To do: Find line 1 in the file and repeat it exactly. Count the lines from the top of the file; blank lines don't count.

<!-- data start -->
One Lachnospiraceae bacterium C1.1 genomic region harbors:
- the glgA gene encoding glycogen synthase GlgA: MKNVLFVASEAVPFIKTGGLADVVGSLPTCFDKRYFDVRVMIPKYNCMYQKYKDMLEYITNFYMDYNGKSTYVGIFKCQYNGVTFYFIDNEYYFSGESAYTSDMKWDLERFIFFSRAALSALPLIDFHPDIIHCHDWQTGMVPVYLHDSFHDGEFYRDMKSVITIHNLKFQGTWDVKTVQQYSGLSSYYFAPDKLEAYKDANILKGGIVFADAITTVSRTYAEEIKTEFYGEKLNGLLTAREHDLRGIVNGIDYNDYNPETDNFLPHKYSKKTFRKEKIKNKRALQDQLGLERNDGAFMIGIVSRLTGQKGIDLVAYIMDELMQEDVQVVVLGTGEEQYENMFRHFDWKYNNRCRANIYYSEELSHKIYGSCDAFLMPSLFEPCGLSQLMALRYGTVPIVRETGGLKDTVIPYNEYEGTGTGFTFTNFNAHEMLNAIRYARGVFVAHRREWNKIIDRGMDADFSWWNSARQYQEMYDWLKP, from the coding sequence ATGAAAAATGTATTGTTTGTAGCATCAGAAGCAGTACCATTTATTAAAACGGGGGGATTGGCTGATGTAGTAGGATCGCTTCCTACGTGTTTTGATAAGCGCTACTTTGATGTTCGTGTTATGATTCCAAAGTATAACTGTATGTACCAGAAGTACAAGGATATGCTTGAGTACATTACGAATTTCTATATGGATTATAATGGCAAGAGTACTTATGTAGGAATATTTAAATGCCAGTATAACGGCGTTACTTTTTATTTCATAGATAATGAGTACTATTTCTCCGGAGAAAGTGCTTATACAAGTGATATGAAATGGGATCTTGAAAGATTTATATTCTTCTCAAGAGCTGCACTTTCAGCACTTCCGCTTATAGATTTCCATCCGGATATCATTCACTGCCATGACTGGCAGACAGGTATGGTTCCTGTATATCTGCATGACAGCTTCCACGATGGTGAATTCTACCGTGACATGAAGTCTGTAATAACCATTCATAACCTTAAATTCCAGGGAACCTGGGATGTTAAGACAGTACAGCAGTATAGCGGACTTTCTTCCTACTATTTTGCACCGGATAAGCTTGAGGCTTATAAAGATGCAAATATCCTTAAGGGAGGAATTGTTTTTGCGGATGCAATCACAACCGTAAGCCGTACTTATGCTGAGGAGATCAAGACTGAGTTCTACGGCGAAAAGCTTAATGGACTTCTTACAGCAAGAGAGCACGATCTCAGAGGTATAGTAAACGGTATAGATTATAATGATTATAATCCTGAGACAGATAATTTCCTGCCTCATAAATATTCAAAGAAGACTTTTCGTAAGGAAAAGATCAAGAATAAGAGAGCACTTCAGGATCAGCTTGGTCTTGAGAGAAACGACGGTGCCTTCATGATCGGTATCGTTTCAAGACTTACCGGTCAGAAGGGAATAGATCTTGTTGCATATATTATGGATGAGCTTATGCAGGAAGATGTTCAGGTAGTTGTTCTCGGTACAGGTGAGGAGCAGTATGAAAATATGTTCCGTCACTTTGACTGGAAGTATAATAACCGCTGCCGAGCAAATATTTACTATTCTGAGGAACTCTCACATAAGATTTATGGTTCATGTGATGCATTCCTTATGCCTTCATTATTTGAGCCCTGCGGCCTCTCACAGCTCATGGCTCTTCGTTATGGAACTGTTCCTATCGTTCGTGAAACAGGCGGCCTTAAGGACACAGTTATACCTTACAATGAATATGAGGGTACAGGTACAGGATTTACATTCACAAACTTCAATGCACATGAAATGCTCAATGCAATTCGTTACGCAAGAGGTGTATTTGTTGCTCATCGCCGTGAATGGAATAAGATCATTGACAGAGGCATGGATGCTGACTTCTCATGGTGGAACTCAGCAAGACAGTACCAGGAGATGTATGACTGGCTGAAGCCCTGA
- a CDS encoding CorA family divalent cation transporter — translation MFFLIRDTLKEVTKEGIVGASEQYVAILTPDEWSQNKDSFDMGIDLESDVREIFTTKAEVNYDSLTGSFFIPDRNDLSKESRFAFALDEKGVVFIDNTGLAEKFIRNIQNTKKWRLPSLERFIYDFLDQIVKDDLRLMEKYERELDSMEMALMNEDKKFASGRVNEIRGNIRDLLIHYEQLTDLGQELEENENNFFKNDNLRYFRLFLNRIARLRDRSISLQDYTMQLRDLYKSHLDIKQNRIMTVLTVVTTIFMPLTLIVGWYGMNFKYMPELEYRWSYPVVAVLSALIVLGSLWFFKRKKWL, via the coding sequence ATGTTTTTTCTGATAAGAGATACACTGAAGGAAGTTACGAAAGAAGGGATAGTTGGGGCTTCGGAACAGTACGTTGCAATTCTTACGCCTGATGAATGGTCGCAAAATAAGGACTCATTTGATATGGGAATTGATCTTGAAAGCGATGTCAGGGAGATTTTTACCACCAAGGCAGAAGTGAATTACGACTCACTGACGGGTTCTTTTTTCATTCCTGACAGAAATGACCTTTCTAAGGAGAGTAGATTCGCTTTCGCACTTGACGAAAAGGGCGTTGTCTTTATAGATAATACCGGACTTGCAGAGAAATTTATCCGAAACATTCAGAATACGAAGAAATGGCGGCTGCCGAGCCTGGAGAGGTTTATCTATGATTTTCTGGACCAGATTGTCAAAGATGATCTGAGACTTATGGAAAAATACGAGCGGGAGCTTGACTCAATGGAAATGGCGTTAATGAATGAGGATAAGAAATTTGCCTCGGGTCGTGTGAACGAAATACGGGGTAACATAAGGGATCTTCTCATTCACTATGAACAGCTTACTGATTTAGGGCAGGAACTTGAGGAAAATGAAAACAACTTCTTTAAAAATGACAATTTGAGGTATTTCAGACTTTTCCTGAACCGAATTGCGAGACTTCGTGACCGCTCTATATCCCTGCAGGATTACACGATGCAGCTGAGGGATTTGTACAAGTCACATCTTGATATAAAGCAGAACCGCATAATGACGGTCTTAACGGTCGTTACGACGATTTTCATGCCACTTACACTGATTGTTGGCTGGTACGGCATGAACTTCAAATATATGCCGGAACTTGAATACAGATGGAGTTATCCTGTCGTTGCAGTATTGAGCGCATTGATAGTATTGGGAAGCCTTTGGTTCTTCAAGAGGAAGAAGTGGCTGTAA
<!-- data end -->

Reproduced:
One Lachnospiraceae bacterium C1.1 genomic region harbors: